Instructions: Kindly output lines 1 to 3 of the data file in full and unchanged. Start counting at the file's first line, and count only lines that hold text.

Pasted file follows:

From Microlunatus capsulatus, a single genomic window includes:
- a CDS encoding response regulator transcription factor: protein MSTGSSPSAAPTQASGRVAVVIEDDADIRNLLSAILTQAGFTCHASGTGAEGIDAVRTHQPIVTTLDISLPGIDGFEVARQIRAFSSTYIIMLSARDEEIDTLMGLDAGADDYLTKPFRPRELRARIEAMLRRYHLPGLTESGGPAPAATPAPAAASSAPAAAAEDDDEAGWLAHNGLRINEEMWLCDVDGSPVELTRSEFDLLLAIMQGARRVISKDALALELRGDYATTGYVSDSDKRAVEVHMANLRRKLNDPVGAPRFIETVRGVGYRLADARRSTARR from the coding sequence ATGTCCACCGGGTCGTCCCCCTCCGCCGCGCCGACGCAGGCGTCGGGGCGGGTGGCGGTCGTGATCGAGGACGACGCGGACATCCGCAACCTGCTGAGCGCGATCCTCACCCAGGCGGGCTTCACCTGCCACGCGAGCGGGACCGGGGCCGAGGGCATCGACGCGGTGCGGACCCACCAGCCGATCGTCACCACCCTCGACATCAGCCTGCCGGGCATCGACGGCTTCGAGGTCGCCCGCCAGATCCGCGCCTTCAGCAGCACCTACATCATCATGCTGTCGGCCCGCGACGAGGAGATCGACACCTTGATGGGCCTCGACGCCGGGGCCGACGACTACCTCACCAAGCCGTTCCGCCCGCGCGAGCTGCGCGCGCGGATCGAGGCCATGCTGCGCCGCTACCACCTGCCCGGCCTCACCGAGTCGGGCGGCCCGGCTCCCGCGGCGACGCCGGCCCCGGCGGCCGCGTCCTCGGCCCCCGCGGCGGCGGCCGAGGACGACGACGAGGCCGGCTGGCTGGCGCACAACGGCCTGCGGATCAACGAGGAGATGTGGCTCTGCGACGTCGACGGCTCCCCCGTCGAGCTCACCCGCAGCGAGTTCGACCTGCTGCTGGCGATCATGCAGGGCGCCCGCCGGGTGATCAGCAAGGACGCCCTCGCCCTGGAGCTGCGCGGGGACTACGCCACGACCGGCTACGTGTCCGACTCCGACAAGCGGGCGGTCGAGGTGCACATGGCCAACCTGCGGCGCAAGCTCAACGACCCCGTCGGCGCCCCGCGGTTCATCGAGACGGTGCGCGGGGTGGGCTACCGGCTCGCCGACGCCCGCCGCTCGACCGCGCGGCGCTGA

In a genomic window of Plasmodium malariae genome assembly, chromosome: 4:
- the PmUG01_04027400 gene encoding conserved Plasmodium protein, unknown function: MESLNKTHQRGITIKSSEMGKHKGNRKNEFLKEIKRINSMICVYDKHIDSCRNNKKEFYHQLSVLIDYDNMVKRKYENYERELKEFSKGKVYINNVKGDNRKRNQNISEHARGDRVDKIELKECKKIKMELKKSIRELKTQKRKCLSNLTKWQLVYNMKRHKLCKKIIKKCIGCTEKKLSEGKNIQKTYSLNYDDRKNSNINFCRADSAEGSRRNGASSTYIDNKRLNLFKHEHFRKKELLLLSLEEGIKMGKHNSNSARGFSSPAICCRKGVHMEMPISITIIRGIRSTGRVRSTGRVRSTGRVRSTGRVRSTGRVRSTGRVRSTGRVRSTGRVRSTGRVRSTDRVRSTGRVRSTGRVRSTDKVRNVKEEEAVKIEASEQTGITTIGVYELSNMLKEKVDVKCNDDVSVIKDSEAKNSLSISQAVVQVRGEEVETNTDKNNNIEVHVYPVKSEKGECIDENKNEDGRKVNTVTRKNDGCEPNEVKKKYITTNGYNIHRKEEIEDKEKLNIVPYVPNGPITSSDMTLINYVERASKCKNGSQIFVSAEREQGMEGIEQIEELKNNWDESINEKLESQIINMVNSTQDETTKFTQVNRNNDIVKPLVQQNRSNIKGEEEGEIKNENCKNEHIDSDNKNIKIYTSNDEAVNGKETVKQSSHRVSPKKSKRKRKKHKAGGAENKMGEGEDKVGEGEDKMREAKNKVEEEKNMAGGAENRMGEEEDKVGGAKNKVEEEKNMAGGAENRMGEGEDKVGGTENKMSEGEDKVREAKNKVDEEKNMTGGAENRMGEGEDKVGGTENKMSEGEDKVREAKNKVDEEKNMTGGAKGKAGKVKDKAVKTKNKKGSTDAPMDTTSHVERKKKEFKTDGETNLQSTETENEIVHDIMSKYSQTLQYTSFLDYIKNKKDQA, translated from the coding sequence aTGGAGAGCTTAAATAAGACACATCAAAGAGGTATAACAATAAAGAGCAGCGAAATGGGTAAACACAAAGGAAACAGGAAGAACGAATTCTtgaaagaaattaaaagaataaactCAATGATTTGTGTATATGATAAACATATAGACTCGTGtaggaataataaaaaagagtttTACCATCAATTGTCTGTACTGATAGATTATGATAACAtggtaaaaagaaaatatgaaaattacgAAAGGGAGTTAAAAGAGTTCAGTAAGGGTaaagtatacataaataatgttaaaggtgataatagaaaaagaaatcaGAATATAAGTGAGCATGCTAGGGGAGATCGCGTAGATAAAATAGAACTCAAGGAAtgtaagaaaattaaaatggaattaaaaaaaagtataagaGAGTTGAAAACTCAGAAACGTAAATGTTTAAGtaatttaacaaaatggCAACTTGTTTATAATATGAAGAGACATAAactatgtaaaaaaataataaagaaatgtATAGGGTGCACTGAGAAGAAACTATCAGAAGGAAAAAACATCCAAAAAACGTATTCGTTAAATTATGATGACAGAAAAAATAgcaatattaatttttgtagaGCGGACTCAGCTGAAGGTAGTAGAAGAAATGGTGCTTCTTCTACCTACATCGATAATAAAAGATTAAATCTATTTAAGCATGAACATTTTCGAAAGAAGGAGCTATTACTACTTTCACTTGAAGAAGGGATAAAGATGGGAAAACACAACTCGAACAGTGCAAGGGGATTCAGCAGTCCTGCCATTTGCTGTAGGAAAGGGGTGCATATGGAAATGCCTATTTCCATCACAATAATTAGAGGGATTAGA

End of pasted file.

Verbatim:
From Microlunatus capsulatus, a single genomic window includes:
- a CDS encoding response regulator transcription factor: protein MSTGSSPSAAPTQASGRVAVVIEDDADIRNLLSAILTQAGFTCHASGTGAEGIDAVRTHQPIVTTLDISLPGIDGFEVARQIRAFSSTYIIMLSARDEEIDTLMGLDAGADDYLTKPFRPRELRARIEAMLRRYHLPGLTESGGPAPAATPAPAAASSAPAAAAEDDDEAGWLAHNGLRINEEMWLCDVDGSPVELTRSEFDLLLAIMQGARRVISKDALALELRGDYATTGYVSDSDKRAVEVHMANLRRKLNDPVGAPRFIETVRGVGYRLADARRSTARR from the coding sequence ATGTCCACCGGGTCGTCCCCCTCCGCCGCGCCGACGCAGGCGTCGGGGCGGGTGGCGGTCGTGATCGAGGACGACGCGGACATCCGCAACCTGCTGAGCGCGATCCTCACCCAGGCGGGCTTCACCTGCCACGCGAGCGGGACCGGGGCCGAGGGCATCGACGCGGTGCGGACCCACCAGCCGATCGTCACCACCCTCGACATCAGCCTGCCGGGCATCGACGGCTTCGAGGTCGCCCGCCAGATCCGCGCCTTCAGCAGCACCTACATCATCATGCTGTCGGCCCGCGACGAGGAGATCGACACCTTGATGGGCCTCGACGCCGGGGCCGACGACTACCTCACCAAGCCGTTCCGCCCGCGCGAGCTGCGCGCGCGGATCGAGGCCATGCTGCGCCGCTACCACCTGCCCGGCCTCACCGAGTCGGGCGGCCCGGCTCCCGCGGCGACGCCGGCCCCGGCGGCCGCGTCCTCGGCCCCCGCGGCGGCGGCCGAGGACGACGACGAGGCCGGCTGGCTGGCGCACAACGGCCTGCGGATCAACGAGGAGATGTGGCTCTGCGACGTCGACGGCTCCCCCGTCGAGCTCACCCGCAGCGAGTTCGACCTGCTGCTGGCGATCATGCAGGGCGCCCGCCGGGTGATCAGCAAGGACGCCCTCGCCCTGGAGCTGCGCGGGGACTACGCCACGACCGGCTACGTGTCCGACTCCGACAAGCGGGCGGTCGAGGTGCACATGGCCAACCTGCGGCGCAAGCTCAACGACCCCGTCGGCGCCCCGCGGTTCATCGAGACGGTGCGCGGGGTGGGCTACCGGCTCGCCGACGCCCGCCGCTCGACCGCGCGGCGCTGA

In a genomic window of Plasmodium malariae genome assembly, chromosome: 4: